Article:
Marcos not real soldier and hero, victims say

Martial Law victims hope that president-elect Rodrigo Duterte’s decision to allow the burial of former president Ferdinand Marcos at the Libingan ng mga Bayani is not an effort to mend the late dictator’s reputation.

Bonifacio Ilagan, vice-chairperson of the human rights group Samahan ng mga Ex-Detainees Laban sa Detensyon at Aresto (SELDA), said the Libingan ng mga Bayani is supposed to be for persons considered as heroes.

“Walang pamantayan na puwedeng lusutan ang diktador na si Marcos para siya ay kilalaning bayani. Napakalaki ng kanyang kasalanan – krimen pa nga, kung tutuusin – sa sambayanang Pilipino,” Ilagan said. (There is no standard that could be cited where the dictator Marcos can be recognized a hero. His sins – crimes, in fact – against the Filipino people are too great.) 

Bonifacio and his sister Rizalina were youth activists when Martial Law was declared in 1972.

He was tortured and imprisoned while his sister was abducted by Marcos’ Philippine Constabulary in the 1970s.

Rizalina remains missing to this day.

Ilagan was reacting to Duterte’s declaration that he will let the late dictator be buried at the Libingan because he was a soldier.

“Pineke rin ng diktador na si Marcos ang kanyang kung ilang medalya kuno,” Ilagan said. (The dictator Marcos also faked his supposed medals.)

Ilagan cited the late colonel and Bicolano representative Bonifacio Gillego’s research that exposed Marcos’ medals from the second World War as fakes.

Duterte’s campaign promise

Duterte said he only intends to initiate “healing” and “erase among our people one (cause of) hatred.”

The president-elect previously announced his decision while campaigning in the Ilocos region, Marcos’ home province.

Marcos’ son, Senator Ferdinand Marcos Jr,  welcomed the Duterte’s statement, calling it “a kind, rightful and healing gesture.”

In a press briefing last May 23, Duterte said he already decided on the matter.

Duterte told human rights victims opposing his decision that financial compensation is already available to them.

“Nandiyan na yung…kuwan (compensation). Kubrahin niyo na,” Duterte said.  (The compensation funds are ready.  Claim them already.)

But Karapatan Alliance for the Advancement of People’s Rights chairperson Marie Hilao-Enriquez, another human rights violation victim under Martial Law, belied Duterte’s statement.

Enriquez said the Human Rights Claims Board, the mechanism formed under Republic Act 10368 to process application for reparation claims, is not yet ready to dispense the funds.

“Instead, it is the members of the Human Rights Claims Board who are benefitting from the funds,” Enriquez said.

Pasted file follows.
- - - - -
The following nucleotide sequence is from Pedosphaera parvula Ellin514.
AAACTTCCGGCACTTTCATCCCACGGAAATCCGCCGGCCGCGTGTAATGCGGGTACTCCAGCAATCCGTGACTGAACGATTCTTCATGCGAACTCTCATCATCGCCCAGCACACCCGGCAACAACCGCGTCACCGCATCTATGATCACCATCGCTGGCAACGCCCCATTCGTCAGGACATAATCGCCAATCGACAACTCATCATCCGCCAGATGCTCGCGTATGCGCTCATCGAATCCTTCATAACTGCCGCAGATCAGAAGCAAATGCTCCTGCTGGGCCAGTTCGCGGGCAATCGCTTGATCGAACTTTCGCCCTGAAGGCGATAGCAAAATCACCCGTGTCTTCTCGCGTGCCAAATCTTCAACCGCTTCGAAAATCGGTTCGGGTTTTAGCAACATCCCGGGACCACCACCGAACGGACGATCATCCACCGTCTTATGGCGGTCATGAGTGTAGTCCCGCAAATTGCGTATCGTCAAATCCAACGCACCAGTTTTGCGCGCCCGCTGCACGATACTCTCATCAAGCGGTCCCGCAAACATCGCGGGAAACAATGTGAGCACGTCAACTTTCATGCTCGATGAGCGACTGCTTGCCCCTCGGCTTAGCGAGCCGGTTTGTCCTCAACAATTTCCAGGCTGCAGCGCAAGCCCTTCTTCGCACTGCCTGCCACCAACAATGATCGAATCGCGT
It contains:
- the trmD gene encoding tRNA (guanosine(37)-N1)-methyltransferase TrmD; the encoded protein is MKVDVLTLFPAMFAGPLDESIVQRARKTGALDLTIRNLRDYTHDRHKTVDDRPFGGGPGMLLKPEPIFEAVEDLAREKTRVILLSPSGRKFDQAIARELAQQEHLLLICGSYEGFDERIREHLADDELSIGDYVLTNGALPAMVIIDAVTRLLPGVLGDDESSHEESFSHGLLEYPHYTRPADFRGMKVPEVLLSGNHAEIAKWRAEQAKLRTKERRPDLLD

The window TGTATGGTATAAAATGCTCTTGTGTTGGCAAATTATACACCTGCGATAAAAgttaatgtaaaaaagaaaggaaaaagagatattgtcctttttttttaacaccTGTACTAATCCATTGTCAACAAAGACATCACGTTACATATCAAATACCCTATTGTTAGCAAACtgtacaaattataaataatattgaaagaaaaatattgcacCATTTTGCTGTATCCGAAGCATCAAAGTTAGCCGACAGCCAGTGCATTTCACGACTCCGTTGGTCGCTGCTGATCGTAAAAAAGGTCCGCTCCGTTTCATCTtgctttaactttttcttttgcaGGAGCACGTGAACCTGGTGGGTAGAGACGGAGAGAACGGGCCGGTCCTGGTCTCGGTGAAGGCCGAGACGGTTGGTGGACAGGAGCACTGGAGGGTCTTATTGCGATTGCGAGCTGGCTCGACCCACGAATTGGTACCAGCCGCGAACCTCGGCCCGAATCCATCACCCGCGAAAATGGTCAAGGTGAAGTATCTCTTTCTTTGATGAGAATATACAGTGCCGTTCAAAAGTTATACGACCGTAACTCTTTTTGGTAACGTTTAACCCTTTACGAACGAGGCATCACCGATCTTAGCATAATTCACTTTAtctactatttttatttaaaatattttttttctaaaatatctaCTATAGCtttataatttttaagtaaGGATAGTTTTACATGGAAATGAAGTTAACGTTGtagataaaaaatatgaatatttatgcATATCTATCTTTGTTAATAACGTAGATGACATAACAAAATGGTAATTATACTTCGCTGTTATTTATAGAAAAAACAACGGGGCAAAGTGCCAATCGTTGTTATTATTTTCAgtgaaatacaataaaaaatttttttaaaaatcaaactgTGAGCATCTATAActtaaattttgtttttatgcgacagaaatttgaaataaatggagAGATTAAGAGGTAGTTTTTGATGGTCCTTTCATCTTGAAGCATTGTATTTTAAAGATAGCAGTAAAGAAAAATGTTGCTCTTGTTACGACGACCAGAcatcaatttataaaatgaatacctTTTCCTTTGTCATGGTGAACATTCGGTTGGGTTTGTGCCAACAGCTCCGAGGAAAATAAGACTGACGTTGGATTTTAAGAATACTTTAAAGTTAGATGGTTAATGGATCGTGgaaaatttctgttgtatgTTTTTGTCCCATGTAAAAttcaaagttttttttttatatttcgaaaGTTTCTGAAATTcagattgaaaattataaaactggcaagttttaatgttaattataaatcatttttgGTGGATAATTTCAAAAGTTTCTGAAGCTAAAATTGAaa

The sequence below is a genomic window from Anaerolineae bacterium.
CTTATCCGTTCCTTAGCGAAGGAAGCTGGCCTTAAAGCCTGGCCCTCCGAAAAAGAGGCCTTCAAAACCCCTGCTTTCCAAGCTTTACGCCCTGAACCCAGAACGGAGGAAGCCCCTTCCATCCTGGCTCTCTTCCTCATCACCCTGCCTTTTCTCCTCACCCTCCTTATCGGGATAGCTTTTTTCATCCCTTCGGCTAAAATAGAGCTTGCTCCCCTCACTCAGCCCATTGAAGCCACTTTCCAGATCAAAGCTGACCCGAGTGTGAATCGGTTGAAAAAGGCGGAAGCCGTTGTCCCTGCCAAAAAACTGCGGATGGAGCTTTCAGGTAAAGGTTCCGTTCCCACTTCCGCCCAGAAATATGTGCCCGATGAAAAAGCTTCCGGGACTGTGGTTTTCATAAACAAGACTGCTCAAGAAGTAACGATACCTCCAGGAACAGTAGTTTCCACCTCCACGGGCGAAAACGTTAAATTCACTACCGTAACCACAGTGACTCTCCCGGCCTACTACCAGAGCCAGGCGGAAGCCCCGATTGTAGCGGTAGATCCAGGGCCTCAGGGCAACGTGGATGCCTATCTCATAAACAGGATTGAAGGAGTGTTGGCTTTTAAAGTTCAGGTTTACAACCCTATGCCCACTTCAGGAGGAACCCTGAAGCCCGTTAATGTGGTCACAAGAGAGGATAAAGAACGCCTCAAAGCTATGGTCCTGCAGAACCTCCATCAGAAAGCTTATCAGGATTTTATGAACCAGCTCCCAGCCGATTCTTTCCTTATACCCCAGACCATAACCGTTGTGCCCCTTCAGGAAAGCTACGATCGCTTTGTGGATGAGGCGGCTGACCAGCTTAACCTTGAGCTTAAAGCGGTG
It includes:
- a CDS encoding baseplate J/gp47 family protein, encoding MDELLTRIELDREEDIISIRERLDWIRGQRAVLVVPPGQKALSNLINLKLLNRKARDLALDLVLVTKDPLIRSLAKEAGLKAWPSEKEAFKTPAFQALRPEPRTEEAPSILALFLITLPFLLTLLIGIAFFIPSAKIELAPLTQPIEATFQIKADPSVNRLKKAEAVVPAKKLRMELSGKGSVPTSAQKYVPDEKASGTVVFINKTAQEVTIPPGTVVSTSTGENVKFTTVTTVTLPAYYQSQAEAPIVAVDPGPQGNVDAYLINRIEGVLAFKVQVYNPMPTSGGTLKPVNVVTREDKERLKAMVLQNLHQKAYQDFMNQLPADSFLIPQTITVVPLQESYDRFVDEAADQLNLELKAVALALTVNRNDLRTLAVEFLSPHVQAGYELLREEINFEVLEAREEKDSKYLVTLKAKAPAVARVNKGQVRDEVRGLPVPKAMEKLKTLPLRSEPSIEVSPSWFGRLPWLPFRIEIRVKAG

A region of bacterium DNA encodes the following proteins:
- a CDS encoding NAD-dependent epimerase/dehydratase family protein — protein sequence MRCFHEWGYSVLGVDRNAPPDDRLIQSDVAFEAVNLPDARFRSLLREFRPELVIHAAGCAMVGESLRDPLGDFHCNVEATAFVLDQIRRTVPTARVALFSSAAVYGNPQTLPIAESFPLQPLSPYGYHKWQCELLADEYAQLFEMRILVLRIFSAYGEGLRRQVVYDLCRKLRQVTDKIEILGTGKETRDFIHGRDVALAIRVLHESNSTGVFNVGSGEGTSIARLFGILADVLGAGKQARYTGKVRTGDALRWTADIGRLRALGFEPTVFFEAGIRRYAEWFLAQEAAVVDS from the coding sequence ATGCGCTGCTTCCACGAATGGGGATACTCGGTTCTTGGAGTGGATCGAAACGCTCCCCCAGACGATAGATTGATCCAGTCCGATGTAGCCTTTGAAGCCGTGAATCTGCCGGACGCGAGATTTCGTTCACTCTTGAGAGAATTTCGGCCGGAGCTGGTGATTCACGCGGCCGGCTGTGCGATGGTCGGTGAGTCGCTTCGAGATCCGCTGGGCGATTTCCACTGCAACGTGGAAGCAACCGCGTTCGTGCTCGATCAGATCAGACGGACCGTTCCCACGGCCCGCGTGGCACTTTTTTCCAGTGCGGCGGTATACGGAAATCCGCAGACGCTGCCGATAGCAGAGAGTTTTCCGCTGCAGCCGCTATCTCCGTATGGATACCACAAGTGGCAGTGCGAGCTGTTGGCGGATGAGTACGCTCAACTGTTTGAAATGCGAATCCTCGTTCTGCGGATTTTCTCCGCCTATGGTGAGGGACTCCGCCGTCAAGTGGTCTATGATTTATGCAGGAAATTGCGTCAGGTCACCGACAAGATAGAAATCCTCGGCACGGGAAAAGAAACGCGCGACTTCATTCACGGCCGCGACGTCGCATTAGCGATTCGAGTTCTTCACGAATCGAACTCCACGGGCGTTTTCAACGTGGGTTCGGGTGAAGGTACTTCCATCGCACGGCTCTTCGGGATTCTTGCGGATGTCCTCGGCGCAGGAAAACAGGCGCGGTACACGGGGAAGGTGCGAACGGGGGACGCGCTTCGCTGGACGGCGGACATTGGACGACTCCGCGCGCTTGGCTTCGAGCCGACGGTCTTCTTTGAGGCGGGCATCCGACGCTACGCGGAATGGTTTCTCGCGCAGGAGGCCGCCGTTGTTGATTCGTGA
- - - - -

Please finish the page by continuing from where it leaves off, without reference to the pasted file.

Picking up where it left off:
“They are being paid Php31,000 a month each from our monies for doing nothing,” she said.

Enriquez was jailed while her sister Liliosa Hilao was the first political prisoner who died in prison under the Marcos government.

“Hindi porke naging sundalo at presidente ay ililibing na sa Libingan ng mga Bayani.  Wala pa ngang napaparusahan sa mga kasalanan ng kanyang administrasyon,” Enriquez said. (It should not automatically qualify anyone who was a soldier and a president to be buried at the Libangan.  In the first place, no one has yet been made accountable for the crimes of his government.)

Should not be honored in any way

Jose Ma. Sison, another prominent martial law victim is not bothered too much by Duterte’s decision, however.

Differing from fellow victims, Sison said that Marcos’ burial at the Libingan is “not a big deal.”

The Communist Party of the Philippines founder was jailed in seclusion and was among the longest held political prisoner under the Marcos regime.

“Personally, I do not think it is a big deal for Marcos to be buried in a cemetery for soldiers of the reactionary government. The soldiers of the oppressive and exploitative classes deserve to be buried in the same place, whatever it is called,” Sison said in an emailed statement.

Sison understands that the name “Libingan ng mga Bayani” does cause people to react, as it makes people think of actual heroes, as opposed to Marcos.

“The fascist dictator who should not be honored in any way,” Sison said.

Sison, however, added that he hopes that Duterte does not do anything more than bury the remains of the dictator.

“I hope that president-elect Duterte is not rehabilitating the memory of Marcos and starting the reversal of such good decisions of the reactionary government such as seeking the return of the Marcos loot stolen from the people and the honoring and compensation of the Marcos victims of human rights violations,” he said. (Abril Layad B. Ayroso)